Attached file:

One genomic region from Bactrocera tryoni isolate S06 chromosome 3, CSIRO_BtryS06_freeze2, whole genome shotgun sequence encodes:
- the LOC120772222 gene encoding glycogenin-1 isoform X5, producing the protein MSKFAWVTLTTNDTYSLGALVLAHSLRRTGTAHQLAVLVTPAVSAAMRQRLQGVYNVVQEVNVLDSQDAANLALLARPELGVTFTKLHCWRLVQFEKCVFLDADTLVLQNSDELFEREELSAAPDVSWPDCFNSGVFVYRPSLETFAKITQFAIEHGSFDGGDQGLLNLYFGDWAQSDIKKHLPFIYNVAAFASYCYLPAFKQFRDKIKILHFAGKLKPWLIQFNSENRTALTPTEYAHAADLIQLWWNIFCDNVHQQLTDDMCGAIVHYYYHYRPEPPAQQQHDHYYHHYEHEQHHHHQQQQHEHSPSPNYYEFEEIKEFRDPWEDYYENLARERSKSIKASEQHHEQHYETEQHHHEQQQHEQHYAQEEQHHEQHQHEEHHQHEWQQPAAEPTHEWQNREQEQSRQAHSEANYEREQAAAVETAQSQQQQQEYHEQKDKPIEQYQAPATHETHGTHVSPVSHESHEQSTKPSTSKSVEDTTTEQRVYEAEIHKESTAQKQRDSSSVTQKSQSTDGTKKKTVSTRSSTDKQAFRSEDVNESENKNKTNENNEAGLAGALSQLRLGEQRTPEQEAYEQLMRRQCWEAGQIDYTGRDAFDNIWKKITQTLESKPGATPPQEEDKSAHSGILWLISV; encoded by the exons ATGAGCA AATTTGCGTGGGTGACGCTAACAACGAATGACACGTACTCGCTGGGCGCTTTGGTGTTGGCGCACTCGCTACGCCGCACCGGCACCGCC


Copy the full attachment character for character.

One genomic region from Bactrocera tryoni isolate S06 chromosome 3, CSIRO_BtryS06_freeze2, whole genome shotgun sequence encodes:
- the LOC120772222 gene encoding glycogenin-1 isoform X5, producing the protein MSKFAWVTLTTNDTYSLGALVLAHSLRRTGTAHQLAVLVTPAVSAAMRQRLQGVYNVVQEVNVLDSQDAANLALLARPELGVTFTKLHCWRLVQFEKCVFLDADTLVLQNSDELFEREELSAAPDVSWPDCFNSGVFVYRPSLETFAKITQFAIEHGSFDGGDQGLLNLYFGDWAQSDIKKHLPFIYNVAAFASYCYLPAFKQFRDKIKILHFAGKLKPWLIQFNSENRTALTPTEYAHAADLIQLWWNIFCDNVHQQLTDDMCGAIVHYYYHYRPEPPAQQQHDHYYHHYEHEQHHHHQQQQHEHSPSPNYYEFEEIKEFRDPWEDYYENLARERSKSIKASEQHHEQHYETEQHHHEQQQHEQHYAQEEQHHEQHQHEEHHQHEWQQPAAEPTHEWQNREQEQSRQAHSEANYEREQAAAVETAQSQQQQQEYHEQKDKPIEQYQAPATHETHGTHVSPVSHESHEQSTKPSTSKSVEDTTTEQRVYEAEIHKESTAQKQRDSSSVTQKSQSTDGTKKKTVSTRSSTDKQAFRSEDVNESENKNKTNENNEAGLAGALSQLRLGEQRTPEQEAYEQLMRRQCWEAGQIDYTGRDAFDNIWKKITQTLESKPGATPPQEEDKSAHSGILWLISV; encoded by the exons ATGAGCA AATTTGCGTGGGTGACGCTAACAACGAATGACACGTACTCGCTGGGCGCTTTGGTGTTGGCGCACTCGCTACGCCGCACCGGCACCGCC